Lynn felt her confidence crumble, her shield of anger begin to give in. The other genuinely dangerous person she had spoken with in her life, Azary, was always out to hurt you. Every word was a sharp dagger, but at least they all came straight at you. Karadash was circling her, stalking her through the conversation. Though he remained immobile in his chair, Lynn’s swirling vision blurred Karadash and the room, made it seem like she was fleeing the lurking Beast through a labyrinth of trees spinning around her. A deeper memory that all of humanity shared deep in their bones: of a dark forest and a yellow-eyed shadow that stalks it, of pursuit and blood. Of terror. Lynn pinched her thigh until the forest receded.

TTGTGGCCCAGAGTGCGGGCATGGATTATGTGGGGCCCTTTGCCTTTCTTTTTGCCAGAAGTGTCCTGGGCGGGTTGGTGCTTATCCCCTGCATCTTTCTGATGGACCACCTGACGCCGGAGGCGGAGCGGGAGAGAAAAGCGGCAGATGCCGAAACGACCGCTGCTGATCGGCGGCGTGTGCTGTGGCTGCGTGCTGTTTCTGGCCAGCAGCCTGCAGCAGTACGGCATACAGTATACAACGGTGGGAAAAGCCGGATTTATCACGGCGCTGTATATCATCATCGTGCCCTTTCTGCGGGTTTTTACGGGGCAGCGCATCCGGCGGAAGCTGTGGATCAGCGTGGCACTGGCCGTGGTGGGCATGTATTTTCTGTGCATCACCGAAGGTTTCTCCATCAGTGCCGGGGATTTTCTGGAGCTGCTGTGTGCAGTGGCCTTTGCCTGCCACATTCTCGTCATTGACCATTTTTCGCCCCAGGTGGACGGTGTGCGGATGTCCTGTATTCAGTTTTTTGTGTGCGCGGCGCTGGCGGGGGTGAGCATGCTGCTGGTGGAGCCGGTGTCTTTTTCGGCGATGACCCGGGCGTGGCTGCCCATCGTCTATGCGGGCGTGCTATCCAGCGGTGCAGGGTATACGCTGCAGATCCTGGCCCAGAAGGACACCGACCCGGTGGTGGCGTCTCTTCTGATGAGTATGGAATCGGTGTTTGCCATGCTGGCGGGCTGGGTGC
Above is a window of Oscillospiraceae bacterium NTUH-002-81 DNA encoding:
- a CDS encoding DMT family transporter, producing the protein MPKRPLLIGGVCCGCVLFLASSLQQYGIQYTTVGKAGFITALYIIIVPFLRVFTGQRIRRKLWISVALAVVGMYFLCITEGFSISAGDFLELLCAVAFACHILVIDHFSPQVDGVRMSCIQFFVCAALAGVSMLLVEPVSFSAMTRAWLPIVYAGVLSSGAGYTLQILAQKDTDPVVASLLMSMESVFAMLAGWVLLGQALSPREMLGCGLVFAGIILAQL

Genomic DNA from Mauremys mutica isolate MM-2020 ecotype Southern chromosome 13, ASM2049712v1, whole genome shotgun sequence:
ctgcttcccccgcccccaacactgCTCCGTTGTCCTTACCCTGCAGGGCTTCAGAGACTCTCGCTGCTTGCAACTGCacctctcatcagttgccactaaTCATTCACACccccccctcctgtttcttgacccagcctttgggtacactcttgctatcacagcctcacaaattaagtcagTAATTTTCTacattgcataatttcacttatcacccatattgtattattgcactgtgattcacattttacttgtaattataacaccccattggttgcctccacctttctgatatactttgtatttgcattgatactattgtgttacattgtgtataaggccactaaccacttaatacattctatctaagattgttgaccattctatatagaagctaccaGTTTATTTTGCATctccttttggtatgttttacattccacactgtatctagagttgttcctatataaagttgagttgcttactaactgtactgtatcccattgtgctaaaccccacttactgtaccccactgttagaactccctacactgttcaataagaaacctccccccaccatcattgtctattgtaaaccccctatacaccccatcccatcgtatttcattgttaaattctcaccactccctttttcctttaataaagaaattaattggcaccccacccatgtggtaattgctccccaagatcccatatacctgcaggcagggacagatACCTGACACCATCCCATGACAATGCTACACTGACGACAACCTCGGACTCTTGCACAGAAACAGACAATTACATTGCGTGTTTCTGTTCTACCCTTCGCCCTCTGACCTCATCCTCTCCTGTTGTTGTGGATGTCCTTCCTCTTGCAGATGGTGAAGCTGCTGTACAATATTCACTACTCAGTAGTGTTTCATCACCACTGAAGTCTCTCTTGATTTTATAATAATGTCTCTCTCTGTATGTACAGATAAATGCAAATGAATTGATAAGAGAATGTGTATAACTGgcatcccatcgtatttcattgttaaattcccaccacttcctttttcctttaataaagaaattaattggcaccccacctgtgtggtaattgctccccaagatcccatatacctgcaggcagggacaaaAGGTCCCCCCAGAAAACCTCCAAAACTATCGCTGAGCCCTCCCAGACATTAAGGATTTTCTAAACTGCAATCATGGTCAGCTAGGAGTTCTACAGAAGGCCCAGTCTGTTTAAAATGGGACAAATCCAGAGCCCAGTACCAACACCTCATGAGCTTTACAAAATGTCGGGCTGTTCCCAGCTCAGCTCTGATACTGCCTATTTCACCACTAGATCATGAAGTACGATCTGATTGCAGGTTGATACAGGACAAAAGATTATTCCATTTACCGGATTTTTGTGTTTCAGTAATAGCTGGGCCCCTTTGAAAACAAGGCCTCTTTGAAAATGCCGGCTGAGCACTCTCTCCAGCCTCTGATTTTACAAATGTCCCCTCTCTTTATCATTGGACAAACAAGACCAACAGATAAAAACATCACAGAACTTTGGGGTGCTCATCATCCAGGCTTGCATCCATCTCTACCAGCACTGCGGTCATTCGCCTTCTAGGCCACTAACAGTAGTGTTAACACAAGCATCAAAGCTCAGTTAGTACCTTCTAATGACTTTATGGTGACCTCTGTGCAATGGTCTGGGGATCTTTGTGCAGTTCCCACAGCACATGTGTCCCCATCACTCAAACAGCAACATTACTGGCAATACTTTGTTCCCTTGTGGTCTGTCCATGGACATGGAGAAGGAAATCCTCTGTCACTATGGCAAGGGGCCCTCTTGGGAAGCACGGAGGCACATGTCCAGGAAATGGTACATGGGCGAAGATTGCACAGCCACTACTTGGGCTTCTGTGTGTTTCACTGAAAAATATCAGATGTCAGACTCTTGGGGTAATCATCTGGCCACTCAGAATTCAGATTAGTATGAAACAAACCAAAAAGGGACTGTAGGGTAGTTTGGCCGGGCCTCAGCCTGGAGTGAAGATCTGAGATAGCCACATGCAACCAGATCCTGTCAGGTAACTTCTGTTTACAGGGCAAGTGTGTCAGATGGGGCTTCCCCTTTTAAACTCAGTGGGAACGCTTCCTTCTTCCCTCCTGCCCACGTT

“Say I’m dumb all you like. I got this far.”
“Indeed. For all the good it’s done. Do you think your street friends will do any better?”
“They ain’t the only ones who know. One of the dragon’s own.” Lynn immediately knew this was a mistake. Hadn’t she learned by now, she can’t drag others into this. Karadash can’t get to Isabel, can he? The smoke made it so hard to think.
“I thought it was you at Narid’s house. Still,” Karadash continued over Lynn’s attempts to swallow her words, “You did get this far. And you might even have gotten further, had you had any education. Take a look at the window you got in through, see if you can spot anything unusual. Go on, I won’t bite.”
On unbending legs, Lynn walked over to the window. All she had to do to see if Josh was still alive was look down. She didn’t dare. Facing the Beast was easier than facing another friend being dead. Another person she had failed with her carelessness.
A breath of fresh air cleared her mind a bit. The walls stopped spinning, the Beast hid beneath the skin of a smug man again, a tiger in tall grass.